Friday, September 11, 2009

Stephen Harper's Mask Comes Off to Reveal - AHHHHHHHHHHHHHHHHHH!!

Up to now I've only shared bits and pieces of Murray Dobbin's book; Preston Manning and the Reform Party, that I found on other sites; but my own copy arrived today and I look forward to reading it and sharing my findings.

Just as Mr. Dobbin went on a journey of discovery to uncover what was behind this party's success, I too am trying to determine how a group founded on bigotry, could possibly be running our country.

I'm not expecting to find that Stephen Harper was once an axe murderer, or anything of that nature, but the people who influenced his political beliefs, are a study in and of themselves.

I will also attempt to show the shared fundamentals of the Reform Party then and the Conservative Party now.

Preston Manning and the Reform Party
Author: Murray Dobbin
Goodread Biographies/Formac Publishing
1992 ISBN: 0-88780-161-7

Notes from the preface

I've only just started chapter one, but there were a couple of interesting observations from the preface of the book:

The author begins with Brian Mulroney and how unpopular the GST and the Meech Lake Accord were to Westerners. "I had heard of the Reform Party like everyone else. But it hadn't really registered with me as an important political phenomenon. I was vaguely aware that it was a right-wing party ... But this one seemed, on the surface at least, to be different. It was gaining strength on the basis of genuine mass discontent." (Pref vi)

However, the author after reading the party's newspaper "The Reformer", and discovering some of their policies, became concerned. As with so many announcements made by the current Conservative Party, there appeared to be a lot of ambiguity. On the surface their initiatives were appealing, but it was important to read between the lines. (Jim Flaherty is always hiding things in budgets, a trick he learned from U.S. Republican Jim Sensenbrenner)

"Three policies in 'The Reformer' struck me immediately and started me on the course of writing this book. (Remember Stephen Harper wrote the policies for the Reform Party based in part on the National Citizens Coalition Handbook)

"The first was on agriculture ... The farm-policy resolution which startled me stated that the party's policy was not guided by the interests of the producers, but by the 'demand of consumers for ... secure supplies of food at the lowest competitive prices.' While this declaration might not cause alarm at the dinner tables of urban Canada, it is tantamount to a declaration of war on the family farm." (Pref vii) Both the Reform Party and the national Citizens Coalition, have been committed to corporate farms, and have repeatedly fought against prairie farmers. They've tried to scrap the wheat board and used every trick in the book to influence the elections of what is supposed to an 'arms length' agency.

"The second surprise was Medicare. Not only was the policy one of eliminating the nation-wide health care system, but it was phrased in such a way that the impact of the policy was obscured. The resolution called for the 'provincialization' of medicare, an odd way of saying that the National Health Act would be rescinded" (Pref vii) This one is self-explanatory. The NCC was formed to abolish public health care. It has been a long term goal of Stephen Harper to privatize our health care system.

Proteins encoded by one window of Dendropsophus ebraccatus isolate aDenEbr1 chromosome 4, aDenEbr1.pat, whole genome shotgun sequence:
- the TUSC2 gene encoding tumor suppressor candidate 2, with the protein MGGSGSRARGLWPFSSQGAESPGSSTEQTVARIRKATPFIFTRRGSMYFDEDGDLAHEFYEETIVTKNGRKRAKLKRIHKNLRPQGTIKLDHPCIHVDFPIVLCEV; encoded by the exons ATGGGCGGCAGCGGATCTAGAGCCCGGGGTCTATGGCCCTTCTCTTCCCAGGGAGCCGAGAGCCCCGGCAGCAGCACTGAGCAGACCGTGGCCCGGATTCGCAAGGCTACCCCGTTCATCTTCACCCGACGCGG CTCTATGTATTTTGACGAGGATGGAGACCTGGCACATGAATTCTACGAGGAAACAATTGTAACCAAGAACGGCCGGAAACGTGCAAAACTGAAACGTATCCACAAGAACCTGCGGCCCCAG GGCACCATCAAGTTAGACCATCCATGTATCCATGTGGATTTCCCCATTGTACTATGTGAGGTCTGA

His third concern was with the GST and the fact that there were conflicting views. They vowed to scrap it to their riding association but keep it to their Policy Committee.

Mr. Dobbin then moves on to another concern that I have brought forward in several posts. The media's failure to inform the general public of the dangers of this party's policies. However, from other sources we know there are two reasons for this. Conrad Black and Ted Byfield, which I will get into later. However, both of these media magnates sought to create a party in the media first, then foster their advancement with future articles.

"There seemed to be little public awareness of Reform policies, yet a great deal of interest in the party and Preston Manning. This could simply be explained by a lack of real media scrutiny of a relatively new party. But with the party's big national assembly coming in April ... and the national media paying them a lot more attention, these policies and their implications were, I thought, bound to be discussed and reported.

"It didn't turn out that way. The media, with some important exceptions (such as Jeffrey Simpson, who compared Preston Manning and Reform to the Republican Party in the U.S.) focused on the party's ... expanding eastward and it's hard-line in Quebec. ... Manning's description of his party as 'populist' went unchallenged." (Pref viii)

We see it today with Harper's obvious disdain for the media. If the message can't be controlled like it was back in the days of Conrad Black and Ted Byfield, then he doesn't want to deliver the message at all.

But what we've seen this week, in the videotape of the secret meeting with party faithfuls, he let his guard down and the old Reformer re-surfaced.

Harper's agenda: not so hidden

It's not the majority, it's the message

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